Archbishop Justin's Easter sermon sung eucharist Canterbury cathedral

Read the Archbishop's sermon at the Easter Day Sung Eucharist at Canterbury Cathedral, at 11am on 9th April 2023

Readings: Acts 10:34-43; Matthew 28:1-10 

The resurrection of Jesus Christ is an event in history. It happened on a certain day, just as one might remember that the Battle of Hastings happened on a certain day. It had monumental consequences in all that has happened since. It changed the lives of those who were its witnesses, the lives of those to whom they witnessed, the history of Empires, the calendar, ethics, philosophy and all human history since, in one way or another. Within weeks, weeks, it had led to the start of the church, which is now in every country, with over two billion people. And the church had spread peacefully through the Roman Empire long before the tragedy of armies marching out, thinking they were doing so in the name of Christ. 

And yet many people treat it as a meaningful myth, not an event. So why should we believe it? Why should we believe that that happened? 

Well, there's numerous reasons but here’s a few to start with. We believe it because the body of Jesus was never found. If it had been there, it could so easily have been used to disprove the claims of the disciples. ‘He has not risen. Here he is. Here's his body!’ 

We believe it because if the disciples had stolen the body - one of the stories going around at the beginning - someone would have talked. Look how hard it is for a secret to be kept in any organisation. Put that secret, this extraordinary secret, in the hands of avowedly weak and frightened and powerless people and imagine how likely it would be to remain a secret. They weren’t brave, these early disciples. They would have told people as soon as they were put under pressure and questioned. The main leaders were not naturally good people: one was bribed and eleven ran away or denied Jesus. And there were hundreds of other witnesses.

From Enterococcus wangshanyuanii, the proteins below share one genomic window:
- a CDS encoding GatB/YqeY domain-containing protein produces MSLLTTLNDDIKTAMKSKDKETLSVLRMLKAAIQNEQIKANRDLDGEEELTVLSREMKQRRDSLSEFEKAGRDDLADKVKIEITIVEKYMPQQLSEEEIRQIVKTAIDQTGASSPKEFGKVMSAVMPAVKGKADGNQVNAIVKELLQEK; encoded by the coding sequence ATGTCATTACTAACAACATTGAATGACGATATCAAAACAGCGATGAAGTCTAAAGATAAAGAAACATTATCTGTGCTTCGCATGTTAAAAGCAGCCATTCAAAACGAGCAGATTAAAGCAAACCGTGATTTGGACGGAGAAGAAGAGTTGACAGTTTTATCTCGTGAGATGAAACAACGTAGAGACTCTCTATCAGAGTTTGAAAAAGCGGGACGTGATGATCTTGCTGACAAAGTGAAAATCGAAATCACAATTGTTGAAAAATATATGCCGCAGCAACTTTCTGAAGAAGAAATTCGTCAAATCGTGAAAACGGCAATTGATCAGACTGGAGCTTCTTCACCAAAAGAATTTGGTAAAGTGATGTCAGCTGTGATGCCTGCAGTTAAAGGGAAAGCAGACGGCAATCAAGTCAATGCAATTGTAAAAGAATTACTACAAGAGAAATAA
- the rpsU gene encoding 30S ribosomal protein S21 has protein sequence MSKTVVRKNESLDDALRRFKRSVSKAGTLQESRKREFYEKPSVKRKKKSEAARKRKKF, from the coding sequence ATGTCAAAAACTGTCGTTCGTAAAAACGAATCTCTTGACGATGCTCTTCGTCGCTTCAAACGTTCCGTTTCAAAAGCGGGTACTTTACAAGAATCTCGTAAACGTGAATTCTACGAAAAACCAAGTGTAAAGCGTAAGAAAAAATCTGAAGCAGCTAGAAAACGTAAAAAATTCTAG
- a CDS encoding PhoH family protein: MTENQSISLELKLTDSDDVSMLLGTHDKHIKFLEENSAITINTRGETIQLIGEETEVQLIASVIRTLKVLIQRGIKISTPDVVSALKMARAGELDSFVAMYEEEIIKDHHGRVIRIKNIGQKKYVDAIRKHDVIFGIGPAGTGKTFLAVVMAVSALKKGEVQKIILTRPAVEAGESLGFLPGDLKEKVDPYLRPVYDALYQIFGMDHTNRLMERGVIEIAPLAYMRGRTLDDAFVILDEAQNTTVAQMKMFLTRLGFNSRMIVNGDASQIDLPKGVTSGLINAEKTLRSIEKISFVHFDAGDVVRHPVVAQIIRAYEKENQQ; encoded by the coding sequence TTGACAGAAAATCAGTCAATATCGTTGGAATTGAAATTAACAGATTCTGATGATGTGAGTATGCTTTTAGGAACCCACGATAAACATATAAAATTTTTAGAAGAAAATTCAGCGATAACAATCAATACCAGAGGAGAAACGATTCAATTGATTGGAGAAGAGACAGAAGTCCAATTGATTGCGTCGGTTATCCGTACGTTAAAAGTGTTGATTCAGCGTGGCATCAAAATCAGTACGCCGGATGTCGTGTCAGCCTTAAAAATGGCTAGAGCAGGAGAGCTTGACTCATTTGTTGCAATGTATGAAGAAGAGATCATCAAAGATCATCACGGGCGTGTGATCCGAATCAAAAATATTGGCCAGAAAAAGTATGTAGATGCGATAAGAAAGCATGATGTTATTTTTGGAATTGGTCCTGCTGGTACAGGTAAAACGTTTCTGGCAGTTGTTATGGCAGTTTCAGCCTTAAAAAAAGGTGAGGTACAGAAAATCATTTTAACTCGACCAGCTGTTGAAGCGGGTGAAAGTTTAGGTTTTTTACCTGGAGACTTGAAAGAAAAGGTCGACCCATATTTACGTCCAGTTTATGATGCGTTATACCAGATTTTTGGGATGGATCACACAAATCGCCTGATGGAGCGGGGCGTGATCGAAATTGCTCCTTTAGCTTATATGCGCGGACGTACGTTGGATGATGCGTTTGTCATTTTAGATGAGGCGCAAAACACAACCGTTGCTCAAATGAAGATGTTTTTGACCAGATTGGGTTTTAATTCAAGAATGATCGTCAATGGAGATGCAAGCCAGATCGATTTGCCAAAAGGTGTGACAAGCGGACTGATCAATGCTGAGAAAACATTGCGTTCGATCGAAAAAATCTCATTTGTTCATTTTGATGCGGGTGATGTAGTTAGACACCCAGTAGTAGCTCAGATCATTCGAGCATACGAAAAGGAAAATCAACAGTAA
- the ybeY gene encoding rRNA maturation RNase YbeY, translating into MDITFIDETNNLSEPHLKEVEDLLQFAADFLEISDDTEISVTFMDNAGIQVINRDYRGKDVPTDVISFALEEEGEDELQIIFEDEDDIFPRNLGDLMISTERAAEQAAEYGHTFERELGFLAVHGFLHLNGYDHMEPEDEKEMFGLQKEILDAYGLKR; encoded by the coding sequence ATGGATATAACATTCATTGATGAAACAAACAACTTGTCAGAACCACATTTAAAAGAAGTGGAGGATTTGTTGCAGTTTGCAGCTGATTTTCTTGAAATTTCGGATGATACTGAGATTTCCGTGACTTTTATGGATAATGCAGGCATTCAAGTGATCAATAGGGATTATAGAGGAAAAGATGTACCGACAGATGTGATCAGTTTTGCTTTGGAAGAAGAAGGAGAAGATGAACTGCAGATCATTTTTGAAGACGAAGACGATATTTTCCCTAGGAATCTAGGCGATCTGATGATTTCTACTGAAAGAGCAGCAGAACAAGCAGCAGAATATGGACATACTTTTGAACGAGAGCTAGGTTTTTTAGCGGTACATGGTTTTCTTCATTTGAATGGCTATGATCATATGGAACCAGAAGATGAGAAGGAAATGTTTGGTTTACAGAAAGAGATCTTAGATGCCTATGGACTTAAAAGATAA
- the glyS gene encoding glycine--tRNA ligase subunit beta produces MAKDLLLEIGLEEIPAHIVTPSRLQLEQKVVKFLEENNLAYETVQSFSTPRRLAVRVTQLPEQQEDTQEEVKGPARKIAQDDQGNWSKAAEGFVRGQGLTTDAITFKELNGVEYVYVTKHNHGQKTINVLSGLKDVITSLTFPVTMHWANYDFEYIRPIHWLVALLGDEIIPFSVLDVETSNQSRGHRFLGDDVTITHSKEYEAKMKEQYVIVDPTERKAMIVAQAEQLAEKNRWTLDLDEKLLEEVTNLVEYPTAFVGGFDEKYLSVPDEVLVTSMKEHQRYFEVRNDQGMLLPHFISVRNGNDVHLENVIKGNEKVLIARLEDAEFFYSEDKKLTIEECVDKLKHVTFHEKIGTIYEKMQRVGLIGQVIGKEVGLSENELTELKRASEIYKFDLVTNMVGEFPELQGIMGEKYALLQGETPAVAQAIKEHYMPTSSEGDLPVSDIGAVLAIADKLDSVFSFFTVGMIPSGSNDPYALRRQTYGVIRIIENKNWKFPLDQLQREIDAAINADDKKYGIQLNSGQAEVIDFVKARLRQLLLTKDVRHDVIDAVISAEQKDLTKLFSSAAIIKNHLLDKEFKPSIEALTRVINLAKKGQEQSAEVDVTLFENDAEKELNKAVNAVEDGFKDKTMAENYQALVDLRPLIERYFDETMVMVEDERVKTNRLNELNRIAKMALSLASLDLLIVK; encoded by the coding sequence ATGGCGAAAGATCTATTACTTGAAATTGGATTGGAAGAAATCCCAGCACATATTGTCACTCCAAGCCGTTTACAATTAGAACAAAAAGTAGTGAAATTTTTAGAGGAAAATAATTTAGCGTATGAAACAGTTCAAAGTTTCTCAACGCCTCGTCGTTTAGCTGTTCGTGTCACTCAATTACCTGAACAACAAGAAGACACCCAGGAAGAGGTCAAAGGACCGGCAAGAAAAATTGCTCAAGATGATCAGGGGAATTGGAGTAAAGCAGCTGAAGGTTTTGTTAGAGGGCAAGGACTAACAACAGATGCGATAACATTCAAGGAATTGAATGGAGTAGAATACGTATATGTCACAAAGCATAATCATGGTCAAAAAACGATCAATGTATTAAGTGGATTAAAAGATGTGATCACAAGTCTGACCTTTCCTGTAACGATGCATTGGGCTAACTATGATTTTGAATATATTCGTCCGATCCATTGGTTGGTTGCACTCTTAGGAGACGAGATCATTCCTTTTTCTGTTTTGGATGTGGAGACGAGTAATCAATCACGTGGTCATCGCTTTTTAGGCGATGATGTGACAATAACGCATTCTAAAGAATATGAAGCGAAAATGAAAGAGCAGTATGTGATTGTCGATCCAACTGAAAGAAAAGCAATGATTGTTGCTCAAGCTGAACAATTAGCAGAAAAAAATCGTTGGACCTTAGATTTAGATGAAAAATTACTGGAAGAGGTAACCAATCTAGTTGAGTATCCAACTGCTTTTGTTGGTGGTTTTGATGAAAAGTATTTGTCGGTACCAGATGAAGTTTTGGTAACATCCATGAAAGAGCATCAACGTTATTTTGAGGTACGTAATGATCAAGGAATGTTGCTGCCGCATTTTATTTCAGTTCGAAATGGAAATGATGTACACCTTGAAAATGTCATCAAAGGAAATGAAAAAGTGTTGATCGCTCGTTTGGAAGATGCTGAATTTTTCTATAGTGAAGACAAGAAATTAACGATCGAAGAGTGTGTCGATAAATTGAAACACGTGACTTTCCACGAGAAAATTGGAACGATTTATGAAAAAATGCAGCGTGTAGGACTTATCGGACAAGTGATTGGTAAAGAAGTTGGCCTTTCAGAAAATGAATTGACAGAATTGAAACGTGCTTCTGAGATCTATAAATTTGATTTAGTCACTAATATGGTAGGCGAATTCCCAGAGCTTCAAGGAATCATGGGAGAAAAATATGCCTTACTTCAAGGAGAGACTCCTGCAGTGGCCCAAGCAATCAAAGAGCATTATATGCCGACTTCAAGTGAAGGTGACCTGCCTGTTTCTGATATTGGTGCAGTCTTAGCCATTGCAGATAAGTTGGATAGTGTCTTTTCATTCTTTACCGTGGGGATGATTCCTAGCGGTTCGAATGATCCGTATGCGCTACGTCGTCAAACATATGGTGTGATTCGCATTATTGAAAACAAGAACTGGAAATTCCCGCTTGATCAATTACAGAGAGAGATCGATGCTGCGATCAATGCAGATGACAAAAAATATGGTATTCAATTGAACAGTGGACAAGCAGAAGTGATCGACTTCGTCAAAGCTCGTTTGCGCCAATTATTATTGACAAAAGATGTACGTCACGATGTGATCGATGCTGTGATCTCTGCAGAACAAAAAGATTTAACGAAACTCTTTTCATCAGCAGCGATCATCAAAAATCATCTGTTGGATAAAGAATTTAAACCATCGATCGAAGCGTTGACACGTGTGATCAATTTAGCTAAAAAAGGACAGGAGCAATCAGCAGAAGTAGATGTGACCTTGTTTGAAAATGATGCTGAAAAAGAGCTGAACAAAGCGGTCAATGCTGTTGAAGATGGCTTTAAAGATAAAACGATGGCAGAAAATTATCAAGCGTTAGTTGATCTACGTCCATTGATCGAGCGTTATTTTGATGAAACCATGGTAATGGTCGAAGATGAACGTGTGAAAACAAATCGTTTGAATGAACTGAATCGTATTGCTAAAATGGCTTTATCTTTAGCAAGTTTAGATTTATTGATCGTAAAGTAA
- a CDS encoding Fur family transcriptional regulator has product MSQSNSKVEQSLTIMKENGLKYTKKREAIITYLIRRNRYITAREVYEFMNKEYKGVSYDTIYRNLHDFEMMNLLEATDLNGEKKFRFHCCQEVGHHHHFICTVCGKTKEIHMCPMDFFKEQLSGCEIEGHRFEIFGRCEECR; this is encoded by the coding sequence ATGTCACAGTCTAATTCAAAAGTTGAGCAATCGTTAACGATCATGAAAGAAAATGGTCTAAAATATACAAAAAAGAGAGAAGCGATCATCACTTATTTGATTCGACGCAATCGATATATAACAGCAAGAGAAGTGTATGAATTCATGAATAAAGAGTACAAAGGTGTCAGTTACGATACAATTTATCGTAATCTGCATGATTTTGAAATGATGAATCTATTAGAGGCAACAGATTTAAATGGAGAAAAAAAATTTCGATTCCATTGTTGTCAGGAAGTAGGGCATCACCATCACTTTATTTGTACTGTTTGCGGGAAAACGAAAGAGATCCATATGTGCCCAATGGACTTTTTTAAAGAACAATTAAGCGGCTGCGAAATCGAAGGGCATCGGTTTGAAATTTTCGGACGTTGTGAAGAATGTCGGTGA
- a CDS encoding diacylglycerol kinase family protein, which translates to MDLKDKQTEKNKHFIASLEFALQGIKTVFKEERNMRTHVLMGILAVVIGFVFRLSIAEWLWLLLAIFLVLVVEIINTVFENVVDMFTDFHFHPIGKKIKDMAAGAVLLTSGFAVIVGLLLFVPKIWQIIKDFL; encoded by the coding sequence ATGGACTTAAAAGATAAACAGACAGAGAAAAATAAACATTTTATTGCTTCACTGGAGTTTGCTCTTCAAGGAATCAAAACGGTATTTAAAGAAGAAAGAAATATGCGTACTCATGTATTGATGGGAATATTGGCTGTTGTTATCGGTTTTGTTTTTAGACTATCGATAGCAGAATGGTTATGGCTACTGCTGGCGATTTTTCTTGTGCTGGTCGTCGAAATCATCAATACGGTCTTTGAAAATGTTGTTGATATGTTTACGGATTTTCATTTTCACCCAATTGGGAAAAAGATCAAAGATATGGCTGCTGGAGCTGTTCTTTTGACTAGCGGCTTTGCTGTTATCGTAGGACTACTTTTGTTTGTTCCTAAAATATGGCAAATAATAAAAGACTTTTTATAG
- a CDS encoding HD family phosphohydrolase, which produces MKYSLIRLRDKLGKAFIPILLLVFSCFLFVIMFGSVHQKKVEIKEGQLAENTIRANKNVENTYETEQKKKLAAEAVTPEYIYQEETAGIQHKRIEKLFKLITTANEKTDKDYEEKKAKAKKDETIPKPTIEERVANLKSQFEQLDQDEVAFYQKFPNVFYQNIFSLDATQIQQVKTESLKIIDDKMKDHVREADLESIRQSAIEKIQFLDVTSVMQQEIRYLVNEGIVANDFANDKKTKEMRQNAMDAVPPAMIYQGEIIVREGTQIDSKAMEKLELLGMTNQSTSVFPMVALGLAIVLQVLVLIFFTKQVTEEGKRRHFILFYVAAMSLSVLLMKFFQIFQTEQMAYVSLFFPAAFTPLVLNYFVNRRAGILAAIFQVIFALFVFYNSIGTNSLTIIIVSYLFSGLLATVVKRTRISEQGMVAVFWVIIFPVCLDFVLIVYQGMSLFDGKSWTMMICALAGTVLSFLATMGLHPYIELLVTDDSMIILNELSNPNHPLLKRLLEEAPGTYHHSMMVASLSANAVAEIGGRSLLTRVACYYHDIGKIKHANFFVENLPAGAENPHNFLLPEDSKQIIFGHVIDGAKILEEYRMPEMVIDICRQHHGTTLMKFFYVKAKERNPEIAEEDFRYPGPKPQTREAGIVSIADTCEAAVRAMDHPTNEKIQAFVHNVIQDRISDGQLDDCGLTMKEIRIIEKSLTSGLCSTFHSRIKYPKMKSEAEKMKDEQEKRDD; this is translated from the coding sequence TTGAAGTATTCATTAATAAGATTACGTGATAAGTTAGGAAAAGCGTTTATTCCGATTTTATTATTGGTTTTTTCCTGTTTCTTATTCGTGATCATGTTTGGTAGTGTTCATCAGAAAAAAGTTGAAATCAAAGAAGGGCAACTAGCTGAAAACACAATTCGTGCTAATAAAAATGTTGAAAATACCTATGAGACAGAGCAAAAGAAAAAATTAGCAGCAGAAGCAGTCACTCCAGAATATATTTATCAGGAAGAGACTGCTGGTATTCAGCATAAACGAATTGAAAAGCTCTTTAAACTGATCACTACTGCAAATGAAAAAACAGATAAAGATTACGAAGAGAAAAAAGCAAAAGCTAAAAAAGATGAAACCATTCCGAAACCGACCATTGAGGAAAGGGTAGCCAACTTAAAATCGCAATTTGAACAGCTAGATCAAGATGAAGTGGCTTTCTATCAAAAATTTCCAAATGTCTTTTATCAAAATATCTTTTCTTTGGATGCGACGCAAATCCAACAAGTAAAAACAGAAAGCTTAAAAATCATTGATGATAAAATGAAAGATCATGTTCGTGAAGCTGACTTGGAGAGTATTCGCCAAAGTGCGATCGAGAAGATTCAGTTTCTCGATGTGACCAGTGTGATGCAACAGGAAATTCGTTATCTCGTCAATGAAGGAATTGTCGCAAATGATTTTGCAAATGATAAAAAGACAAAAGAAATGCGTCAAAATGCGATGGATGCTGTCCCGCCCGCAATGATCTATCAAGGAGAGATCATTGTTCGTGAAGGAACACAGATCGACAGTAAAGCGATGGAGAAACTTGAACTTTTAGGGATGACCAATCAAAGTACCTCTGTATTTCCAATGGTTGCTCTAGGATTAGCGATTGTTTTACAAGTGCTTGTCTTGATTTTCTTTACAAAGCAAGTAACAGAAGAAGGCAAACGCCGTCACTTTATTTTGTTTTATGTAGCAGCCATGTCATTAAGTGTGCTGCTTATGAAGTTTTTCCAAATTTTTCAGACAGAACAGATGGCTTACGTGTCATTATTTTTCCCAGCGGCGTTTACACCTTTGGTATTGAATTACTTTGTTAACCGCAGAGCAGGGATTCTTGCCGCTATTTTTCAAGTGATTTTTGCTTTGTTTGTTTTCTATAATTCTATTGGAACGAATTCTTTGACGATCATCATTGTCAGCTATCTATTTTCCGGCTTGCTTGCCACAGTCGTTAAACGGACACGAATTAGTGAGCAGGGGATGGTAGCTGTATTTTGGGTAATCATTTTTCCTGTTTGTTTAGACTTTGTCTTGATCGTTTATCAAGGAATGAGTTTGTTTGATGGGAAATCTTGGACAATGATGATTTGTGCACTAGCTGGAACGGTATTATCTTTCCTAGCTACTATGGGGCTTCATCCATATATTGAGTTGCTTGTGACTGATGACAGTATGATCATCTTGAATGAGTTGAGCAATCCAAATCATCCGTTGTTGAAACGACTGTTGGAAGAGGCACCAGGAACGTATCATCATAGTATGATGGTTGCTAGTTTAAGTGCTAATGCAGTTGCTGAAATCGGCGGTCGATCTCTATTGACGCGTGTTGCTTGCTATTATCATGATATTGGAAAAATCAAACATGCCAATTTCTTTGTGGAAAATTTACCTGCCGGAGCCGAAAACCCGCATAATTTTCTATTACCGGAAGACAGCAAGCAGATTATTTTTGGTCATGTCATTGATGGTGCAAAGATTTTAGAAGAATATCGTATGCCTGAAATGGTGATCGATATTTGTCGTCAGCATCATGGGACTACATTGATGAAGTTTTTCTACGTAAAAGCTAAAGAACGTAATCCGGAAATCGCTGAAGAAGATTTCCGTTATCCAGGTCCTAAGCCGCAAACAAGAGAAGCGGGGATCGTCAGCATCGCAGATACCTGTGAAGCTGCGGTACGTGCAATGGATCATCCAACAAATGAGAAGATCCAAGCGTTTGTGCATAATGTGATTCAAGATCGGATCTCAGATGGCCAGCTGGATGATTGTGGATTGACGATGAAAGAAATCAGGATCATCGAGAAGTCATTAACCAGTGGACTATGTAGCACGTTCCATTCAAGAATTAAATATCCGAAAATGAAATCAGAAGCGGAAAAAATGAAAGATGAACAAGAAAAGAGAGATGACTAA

We believe it because there was never a tomb to go to and remember and honour Christ. It’s what we do with people who’ve died. We put up tombs and we remember people that way. There is one for St. Peter in Rome. You can find it (surprise, surprise) by going to St. Peter’s Church in Rome and it’s about 50 foot down, under the high altar. I've been there.  

And look round this cathedral, look at how many monuments there are to people of all sorts. 

If anyone knew where Jesus had been buried it would be marked dramatically.  

But we believe it because the witnesses sound real. They’re not made up to bring credibility. The first one, and the first ones, are women and in those days, they didn’t count for much (that’s a good thing that’s changed) and their evidence was in law worth half that of a man. The others were poor and little-educated lay people, not priests or Kings or lawyers doing affidavits and sworn notarised statements. 

We believe it because the disciples - these cowards, these run-aways, these ‘I’ve never known him’ types - were so changed three days later. Something literally out of this world had changed them. 

We believe it because people ever since have been changed, that they know this person Jesus, love him and give their lives for the truth of the resurrection, including millions around the world today, and in a week’s time at the Orthodox Easter. 

It was wonderful to hear the epistle in Urdu, even if like me you don’t speak a word, because it is a reminder that in Pakistan today there are churches who meet in the fear of being shot or bombed or harried or tortured and hurt. And why do they meet? Because Jesus is alive. 

Archbishop Justin's Easter sermon, sung eucharist Canterbury cathedral